Thunberg's activism started after convincing her parents to adopt several lifestyle choices to reduce their own carbon footprint. In August 2018, at age 15, she started spending her school days outside the Swedish parliament to call for stronger action on climate change by holding up a sign reading Skolstrejk för klimatet (School strike for climate). Soon, other students engaged in similar protests in their own communities. Together, they organised a school climate strike movement under the name Fridays for Future. After Thunberg addressed the 2018 United Nations Climate Change Conference, student strikes took place every week somewhere in the world. In 2019, there were multiple coordinated multi-city protests involving over a million students each. To avoid flying, Thunberg sailed to North America where she attended the 2019 UN Climate Action Summit. Her speech there, in which she exclaimed "how dare you", was widely taken up by the press and incorporated into music.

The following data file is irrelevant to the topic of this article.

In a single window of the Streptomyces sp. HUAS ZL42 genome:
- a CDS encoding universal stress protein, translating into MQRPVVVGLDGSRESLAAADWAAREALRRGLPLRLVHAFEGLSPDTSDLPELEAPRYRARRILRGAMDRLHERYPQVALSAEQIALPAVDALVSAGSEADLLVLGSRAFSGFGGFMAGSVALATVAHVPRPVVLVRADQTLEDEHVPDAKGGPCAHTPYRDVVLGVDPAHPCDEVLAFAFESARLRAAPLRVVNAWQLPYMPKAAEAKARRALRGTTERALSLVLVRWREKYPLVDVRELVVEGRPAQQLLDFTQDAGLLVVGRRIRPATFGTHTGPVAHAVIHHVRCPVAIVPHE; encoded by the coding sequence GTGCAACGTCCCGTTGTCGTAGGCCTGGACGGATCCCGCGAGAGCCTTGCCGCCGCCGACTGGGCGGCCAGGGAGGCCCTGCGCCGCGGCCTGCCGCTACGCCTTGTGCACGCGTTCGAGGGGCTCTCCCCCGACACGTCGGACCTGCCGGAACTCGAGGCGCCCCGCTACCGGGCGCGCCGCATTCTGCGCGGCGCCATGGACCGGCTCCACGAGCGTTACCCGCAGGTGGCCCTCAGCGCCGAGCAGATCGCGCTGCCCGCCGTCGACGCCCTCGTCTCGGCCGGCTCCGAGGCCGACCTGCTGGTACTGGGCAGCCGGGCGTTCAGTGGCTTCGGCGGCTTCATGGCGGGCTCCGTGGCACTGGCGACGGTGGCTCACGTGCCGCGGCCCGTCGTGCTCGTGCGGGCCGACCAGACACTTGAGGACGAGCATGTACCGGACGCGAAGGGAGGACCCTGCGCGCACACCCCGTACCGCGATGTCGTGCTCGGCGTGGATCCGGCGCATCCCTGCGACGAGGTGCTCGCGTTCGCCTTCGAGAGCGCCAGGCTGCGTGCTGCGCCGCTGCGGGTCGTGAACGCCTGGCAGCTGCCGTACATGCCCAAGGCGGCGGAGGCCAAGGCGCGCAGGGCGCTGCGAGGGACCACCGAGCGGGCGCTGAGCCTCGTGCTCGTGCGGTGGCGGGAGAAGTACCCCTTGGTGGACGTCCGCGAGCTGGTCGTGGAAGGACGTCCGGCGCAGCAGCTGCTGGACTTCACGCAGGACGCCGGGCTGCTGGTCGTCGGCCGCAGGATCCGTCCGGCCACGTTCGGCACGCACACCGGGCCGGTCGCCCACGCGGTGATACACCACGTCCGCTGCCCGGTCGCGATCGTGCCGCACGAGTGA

Her sudden rise to world fame has made her both a leader and a target for critics. Her influence on the world stage has been described by The Guardian and other newspapers as the "Greta effect". She has received numerous honours and awards including: honorary Fellowship of the Royal Scottish Geographical Society; Time magazine's 100 most influential people and the youngest Time Person of the Year; inclusion in the Forbes list of The World's 100 Most Powerful Women (2019) and two consecutive nominations for the Nobel Peace Prize (2019 and 2020).

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Zhou Qunfei

Biography China Business Women

Zhou Qunfei (Chinese: 周群飞; born 1970) is a Chinese entrepreneur who founded the major touchscreen maker Lens Technology. After the public listing of her company on the Shenzhen ChiNext market in March 2015, her net worth reached US$10 billion, making her the richest woman in China. In 2018, she was named the world's richest self-made woman, with a net worth of $9.8 billion.